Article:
But that hasn’t stopped more and more state bar associations, along with a growing number of universities, from turning to companies that produce remote proctoring software—the University of Washington, University of Missouri, and the University of California system are just a few of the many schools that have turned to the tools.

One executive from a company called Examity recently told Inside Higher Ed that the company’s growth was up 35 percent over what was expected in its quarterly forecast. Another, from a company called Proctorio, told The Washington Post his company would “probably increase our value by four to five X just this year.”

Even before the pandemic, the tools were being widely adopted. In 2018, Examity reported that it had seen five straight years of more than 50 percent growth. That growth is likely to continue unabated as schools remain remote.

The states The Markup contacted did not respond to requests for the dollar amounts of contracts with exam companies, but ExamSoft, for example, has been known to charge each exam-taker $134.50 in licensing fees as part of its contract. Normally, thousands of people take the bar around the country each year.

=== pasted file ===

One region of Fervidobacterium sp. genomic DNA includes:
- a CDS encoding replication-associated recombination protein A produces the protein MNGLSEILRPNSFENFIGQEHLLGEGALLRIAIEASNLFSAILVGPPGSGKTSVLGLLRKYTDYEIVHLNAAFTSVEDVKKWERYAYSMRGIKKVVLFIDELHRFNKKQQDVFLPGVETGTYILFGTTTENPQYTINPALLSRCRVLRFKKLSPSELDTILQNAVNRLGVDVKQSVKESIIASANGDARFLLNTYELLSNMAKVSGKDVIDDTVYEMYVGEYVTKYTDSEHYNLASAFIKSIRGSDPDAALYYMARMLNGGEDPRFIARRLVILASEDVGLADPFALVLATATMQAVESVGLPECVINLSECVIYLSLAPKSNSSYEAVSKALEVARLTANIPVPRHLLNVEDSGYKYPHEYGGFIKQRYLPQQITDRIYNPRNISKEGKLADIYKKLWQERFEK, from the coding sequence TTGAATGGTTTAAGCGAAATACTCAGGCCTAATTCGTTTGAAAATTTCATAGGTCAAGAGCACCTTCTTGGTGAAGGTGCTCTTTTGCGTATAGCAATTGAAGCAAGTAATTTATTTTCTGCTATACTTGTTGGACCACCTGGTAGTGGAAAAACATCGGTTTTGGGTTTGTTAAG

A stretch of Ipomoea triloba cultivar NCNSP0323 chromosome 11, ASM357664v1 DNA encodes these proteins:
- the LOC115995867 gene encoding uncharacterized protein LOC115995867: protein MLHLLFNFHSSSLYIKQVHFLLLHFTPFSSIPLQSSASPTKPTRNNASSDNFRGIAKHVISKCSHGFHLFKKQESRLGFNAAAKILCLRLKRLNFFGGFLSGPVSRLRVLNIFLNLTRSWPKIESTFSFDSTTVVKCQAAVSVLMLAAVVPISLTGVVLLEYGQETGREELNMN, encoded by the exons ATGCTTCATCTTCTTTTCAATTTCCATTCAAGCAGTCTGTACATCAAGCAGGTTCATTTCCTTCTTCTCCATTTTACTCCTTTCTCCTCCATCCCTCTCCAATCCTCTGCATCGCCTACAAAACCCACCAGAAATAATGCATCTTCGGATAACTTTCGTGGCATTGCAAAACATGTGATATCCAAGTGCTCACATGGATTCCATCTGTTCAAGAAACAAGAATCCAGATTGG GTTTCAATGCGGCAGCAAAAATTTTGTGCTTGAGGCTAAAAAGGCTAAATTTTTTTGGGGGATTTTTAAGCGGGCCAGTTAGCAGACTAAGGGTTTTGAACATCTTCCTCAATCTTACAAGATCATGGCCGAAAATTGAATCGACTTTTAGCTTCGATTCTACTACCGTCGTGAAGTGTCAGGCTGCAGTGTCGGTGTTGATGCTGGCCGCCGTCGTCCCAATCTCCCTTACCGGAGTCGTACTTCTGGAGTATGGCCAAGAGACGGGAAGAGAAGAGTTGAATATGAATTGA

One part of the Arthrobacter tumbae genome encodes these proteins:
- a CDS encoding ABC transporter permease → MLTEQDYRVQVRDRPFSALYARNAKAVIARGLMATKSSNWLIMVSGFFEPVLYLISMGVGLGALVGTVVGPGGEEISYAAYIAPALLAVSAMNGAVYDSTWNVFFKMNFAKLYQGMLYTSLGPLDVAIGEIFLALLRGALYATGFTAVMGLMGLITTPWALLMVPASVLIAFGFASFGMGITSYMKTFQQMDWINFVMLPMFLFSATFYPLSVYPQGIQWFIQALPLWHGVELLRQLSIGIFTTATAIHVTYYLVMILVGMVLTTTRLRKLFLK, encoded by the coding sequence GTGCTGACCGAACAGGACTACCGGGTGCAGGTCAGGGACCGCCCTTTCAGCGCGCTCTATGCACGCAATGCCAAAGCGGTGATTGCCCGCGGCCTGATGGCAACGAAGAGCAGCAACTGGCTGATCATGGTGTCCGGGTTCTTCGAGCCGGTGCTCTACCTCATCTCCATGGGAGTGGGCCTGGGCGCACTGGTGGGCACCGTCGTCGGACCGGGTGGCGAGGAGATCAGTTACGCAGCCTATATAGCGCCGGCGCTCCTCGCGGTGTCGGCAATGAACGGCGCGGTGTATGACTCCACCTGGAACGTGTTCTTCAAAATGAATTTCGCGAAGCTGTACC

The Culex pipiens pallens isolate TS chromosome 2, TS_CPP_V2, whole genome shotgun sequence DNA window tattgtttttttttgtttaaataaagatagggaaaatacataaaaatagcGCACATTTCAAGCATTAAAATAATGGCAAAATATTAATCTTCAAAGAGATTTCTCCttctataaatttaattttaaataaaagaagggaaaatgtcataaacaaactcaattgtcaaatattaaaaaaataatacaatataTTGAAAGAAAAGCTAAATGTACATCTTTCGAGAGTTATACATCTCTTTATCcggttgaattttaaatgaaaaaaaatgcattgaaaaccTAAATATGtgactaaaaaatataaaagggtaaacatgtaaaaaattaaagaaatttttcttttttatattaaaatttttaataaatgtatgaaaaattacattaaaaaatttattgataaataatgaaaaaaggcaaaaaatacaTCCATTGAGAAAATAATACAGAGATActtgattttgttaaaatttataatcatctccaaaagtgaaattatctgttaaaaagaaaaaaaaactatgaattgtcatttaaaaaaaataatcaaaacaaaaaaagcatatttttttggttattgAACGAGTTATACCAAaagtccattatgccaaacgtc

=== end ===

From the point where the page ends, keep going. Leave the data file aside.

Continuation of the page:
Tracking eyes and faces

Meanwhile, privacy advocates say the technology, which purports to track eyes, scan faces, and monitor typing, is troubling.

“A bar exam that forces our future colleagues to use invasive and unproven technology … and potentially endure discrimination is antithetical to everything the law is meant to uphold,” Albert Fox Cahn, executive director of the Surveillance Technology Oversight Project, wrote this month in a letter to New York officials asking them to reconsider the use of ExamSoft for the state’s bar exam, citing concerns of the potential for racial bias in tools like face-scanning. (Some test-takers have recently said they faced exactly that problem with the software—that it appeared to struggle to recognize darker features.)

ExamSoft’s Sandberg said, “[A]ll exams are first reviewed by AI, flagged for potential incidents and then also re-reviewed by professional human proctors.”

The Electronic Frontier Foundation raised similar concerns about the California state bar exam. Both that exam and the New York exam were given remotely through ExamSoft last week.

Open Book Tests or No Tests at All?